There is something magical about a summer camp experience. Each and every camp in the world is different. Not merely because of geography or location, but because of the traditions and people who have touched the camp. Every camp has hidden treasures of history and traditions that give it character and identity.
Every staff member, alumni camper, and volunteer has memories associated with their time at their camp — memories that stay with them for their lifetime. Most people remember with fondness the coun¬selors, cabins, camp food, camp outs, and special happenings of their time.
Camp is an independent experience that shapes one’s character and life — a controlled, safe environment where children and youth are able to make their own decisions about simple things (what activity they want to do, how many s’mores they want to make, or what clothes they are going to wear) and about important things (who they will hang out with . . . who will be their friends).
Camp is a place where kids interact with people face-to-face and, at the same time, learn about themselves and others around a camp fire, under the stars, or sitting around a dining hall table. Camp allows the idea of boarding the train to Hogwarts to go from fantasy to reality — children find a world filled with possibilities unavailable to them in everyday life.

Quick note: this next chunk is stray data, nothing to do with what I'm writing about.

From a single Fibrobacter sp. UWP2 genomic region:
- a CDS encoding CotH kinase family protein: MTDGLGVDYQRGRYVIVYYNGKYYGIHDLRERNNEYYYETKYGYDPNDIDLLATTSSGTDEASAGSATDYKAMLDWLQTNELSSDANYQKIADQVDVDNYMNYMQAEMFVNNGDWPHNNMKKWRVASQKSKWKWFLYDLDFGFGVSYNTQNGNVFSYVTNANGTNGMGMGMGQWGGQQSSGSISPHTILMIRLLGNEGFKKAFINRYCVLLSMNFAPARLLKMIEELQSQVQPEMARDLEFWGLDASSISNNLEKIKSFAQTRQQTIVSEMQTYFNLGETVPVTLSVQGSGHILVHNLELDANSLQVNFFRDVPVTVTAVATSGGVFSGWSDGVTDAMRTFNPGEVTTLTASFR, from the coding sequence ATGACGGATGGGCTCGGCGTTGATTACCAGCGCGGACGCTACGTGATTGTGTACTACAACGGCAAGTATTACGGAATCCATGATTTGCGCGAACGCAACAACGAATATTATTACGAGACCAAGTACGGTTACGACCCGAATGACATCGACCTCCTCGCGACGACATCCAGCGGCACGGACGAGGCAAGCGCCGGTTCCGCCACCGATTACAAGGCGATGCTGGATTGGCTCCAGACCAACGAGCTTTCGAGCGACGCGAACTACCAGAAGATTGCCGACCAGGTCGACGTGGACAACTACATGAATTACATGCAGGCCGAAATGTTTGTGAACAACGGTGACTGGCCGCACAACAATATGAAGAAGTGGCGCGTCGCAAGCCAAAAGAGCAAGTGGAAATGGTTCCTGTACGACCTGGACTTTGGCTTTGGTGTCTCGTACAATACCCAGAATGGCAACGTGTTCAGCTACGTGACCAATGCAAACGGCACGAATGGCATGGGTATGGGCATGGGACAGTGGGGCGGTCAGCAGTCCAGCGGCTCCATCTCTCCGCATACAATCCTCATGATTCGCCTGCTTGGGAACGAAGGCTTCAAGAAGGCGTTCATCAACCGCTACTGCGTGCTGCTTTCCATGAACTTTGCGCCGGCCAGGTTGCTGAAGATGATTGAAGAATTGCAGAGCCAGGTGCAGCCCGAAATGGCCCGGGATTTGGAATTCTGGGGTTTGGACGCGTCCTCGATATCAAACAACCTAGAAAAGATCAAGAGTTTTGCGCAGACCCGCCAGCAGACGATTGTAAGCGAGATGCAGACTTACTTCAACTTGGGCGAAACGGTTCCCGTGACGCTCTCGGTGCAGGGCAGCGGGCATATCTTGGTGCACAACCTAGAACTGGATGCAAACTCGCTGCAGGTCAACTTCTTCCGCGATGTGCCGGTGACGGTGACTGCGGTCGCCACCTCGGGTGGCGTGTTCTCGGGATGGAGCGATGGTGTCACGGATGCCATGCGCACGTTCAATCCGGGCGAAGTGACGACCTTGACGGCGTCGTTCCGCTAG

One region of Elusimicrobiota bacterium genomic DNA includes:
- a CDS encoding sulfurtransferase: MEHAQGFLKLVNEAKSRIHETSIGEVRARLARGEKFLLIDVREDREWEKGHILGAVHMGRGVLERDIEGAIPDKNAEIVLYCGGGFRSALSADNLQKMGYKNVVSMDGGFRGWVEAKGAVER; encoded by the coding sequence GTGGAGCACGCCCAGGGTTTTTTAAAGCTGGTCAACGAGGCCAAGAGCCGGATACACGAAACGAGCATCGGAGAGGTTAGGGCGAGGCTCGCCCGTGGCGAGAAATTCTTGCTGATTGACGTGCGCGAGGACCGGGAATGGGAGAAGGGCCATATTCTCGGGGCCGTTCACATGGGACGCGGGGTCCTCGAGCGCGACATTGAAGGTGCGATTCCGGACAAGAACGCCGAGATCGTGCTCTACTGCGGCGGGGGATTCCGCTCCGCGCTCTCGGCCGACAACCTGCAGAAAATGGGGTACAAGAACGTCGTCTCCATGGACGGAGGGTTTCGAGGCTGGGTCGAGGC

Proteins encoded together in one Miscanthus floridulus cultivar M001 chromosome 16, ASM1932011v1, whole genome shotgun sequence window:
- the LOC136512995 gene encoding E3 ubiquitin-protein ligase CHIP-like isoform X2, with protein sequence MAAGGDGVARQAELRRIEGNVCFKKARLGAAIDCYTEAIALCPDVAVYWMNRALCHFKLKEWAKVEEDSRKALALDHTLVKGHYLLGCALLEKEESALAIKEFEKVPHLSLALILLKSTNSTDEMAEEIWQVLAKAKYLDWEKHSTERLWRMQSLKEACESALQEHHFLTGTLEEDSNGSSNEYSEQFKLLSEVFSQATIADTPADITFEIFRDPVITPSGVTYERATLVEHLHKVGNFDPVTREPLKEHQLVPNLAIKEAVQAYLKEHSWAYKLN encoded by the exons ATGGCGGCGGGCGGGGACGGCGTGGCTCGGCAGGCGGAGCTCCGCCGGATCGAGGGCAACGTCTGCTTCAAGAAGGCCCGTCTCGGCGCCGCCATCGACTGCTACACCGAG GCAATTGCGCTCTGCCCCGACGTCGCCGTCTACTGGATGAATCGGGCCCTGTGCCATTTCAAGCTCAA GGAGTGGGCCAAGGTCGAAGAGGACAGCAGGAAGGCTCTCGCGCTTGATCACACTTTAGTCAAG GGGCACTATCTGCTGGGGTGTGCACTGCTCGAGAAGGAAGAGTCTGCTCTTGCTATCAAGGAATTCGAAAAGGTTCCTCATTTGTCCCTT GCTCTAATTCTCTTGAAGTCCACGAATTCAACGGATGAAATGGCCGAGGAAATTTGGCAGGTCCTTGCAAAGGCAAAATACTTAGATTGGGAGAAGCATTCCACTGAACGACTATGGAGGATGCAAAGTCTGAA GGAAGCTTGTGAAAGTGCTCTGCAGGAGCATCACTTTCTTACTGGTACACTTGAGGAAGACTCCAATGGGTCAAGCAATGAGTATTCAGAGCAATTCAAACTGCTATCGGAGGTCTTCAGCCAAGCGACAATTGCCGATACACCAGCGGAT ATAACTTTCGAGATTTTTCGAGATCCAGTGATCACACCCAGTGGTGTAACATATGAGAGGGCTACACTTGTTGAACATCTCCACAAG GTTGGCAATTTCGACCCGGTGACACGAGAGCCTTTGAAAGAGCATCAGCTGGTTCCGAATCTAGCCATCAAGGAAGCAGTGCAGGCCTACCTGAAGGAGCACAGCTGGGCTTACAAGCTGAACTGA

Camps give kids a chance to practice being the best they can be. They experience a place designed to create happy memories and encourage self-expression. They have the opportunity to climb towers, ride horses, shoot an arrow, and even experience the success of winning the big game! It stays with them forever. Kids will learn from a full range of emotions and human experi¬ences including homesickness, friendship, disagreements, team work, frustrations, jubilant success, and more.
As parents, our hopes and jobs are to ready our kids to be productive, independent, and capable people — to prepare them to thrive without us. Camp offers a way for kids to start developing those skills in the best possible environment. It makes me a bit sad every time my son runs off to join his cabin group without even a look back . . . and at the same time, I burst with pride watching him growing into a happy, independent, tolerant, open, confident, and capable person. I know that we will have plenty to talk about when he gets home from camp. I also know he will remember the trust and gift of his time at camp, and it will add to him for the rest of his life.
There is so much competition for our children’s time in the summer — sports practices, summer school, well-deserved vacations. But let’s not forget the value of a camp experience — camp is a gift we can give our children that they will benefit from and remember forever. If ever there was a time when the world needed a generation of future leaders who understood the intrica¬cies of living in a community, having toler¬ance, and being open — that time is now.
Jeff Merhige- Originally published in the Camping Magazine.